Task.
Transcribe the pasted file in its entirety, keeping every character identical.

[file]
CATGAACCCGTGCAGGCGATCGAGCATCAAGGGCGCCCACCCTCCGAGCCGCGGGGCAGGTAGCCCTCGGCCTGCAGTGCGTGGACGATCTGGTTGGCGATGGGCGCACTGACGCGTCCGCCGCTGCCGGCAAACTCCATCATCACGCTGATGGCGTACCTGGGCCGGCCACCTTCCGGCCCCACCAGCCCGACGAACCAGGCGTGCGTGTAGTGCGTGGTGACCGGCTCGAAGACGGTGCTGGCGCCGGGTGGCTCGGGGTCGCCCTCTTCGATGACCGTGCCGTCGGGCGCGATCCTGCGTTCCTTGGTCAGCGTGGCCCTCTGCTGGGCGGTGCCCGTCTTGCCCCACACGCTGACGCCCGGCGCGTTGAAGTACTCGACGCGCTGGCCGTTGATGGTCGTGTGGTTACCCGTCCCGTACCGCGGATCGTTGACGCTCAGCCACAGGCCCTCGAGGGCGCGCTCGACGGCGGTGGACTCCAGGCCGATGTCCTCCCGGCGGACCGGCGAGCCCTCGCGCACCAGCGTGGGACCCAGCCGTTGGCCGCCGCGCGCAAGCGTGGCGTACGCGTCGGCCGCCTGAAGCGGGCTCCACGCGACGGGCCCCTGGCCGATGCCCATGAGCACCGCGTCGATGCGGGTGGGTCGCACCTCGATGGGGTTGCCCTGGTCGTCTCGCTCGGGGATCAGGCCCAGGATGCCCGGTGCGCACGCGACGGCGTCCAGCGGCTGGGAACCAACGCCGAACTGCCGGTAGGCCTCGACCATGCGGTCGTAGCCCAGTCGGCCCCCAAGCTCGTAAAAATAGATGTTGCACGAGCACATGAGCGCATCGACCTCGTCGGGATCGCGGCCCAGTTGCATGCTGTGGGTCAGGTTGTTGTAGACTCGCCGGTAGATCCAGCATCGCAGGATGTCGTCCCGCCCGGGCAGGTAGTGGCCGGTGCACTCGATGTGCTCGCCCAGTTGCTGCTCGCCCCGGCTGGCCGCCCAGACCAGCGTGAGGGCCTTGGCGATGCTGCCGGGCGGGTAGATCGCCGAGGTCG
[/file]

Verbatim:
CATGAACCCGTGCAGGCGATCGAGCATCAAGGGCGCCCACCCTCCGAGCCGCGGGGCAGGTAGCCCTCGGCCTGCAGTGCGTGGACGATCTGGTTGGCGATGGGCGCACTGACGCGTCCGCCGCTGCCGGCAAACTCCATCATCACGCTGATGGCGTACCTGGGCCGGCCACCTTCCGGCCCCACCAGCCCGACGAACCAGGCGTGCGTGTAGTGCGTGGTGACCGGCTCGAAGACGGTGCTGGCGCCGGGTGGCTCGGGGTCGCCCTCTTCGATGACCGTGCCGTCGGGCGCGATCCTGCGTTCCTTGGTCAGCGTGGCCCTCTGCTGGGCGGTGCCCGTCTTGCCCCACACGCTGACGCCCGGCGCGTTGAAGTACTCGACGCGCTGGCCGTTGATGGTCGTGTGGTTACCCGTCCCGTACCGCGGATCGTTGACGCTCAGCCACAGGCCCTCGAGGGCGCGCTCGACGGCGGTGGACTCCAGGCCGATGTCCTCCCGGCGGACCGGCGAGCCCTCGCGCACCAGCGTGGGACCCAGCCGTTGGCCGCCGCGCGCAAGCGTGGCGTACGCGTCGGCCGCCTGAAGCGGGCTCCACGCGACGGGCCCCTGGCCGATGCCCATGAGCACCGCGTCGATGCGGGTGGGTCGCACCTCGATGGGGTTGCCCTGGTCGTCTCGCTCGGGGATCAGGCCCAGGATGCCCGGTGCGCACGCGACGGCGTCCAGCGGCTGGGAACCAACGCCGAACTGCCGGTAGGCCTCGACCATGCGGTCGTAGCCCAGTCGGCCCCCAAGCTCGTAAAAATAGATGTTGCACGAGCACATGAGCGCATCGACCTCGTCGGGATCGCGGCCCAGTTGCATGCTGTGGGTCAGGTTGTTGTAGACTCGCCGGTAGATCCAGCATCGCAGGATGTCGTCCCGCCCGGGCAGGTAGTGGCCGGTGCACTCGATGTGCTCGCCCAGTTGCTGCTCGCCCCGGCTGGCCGCCCAGACCAGCGTGAGGGCCTTGGCGATGCTGCCGGGCGGGTAGATCGCCGAGGTCG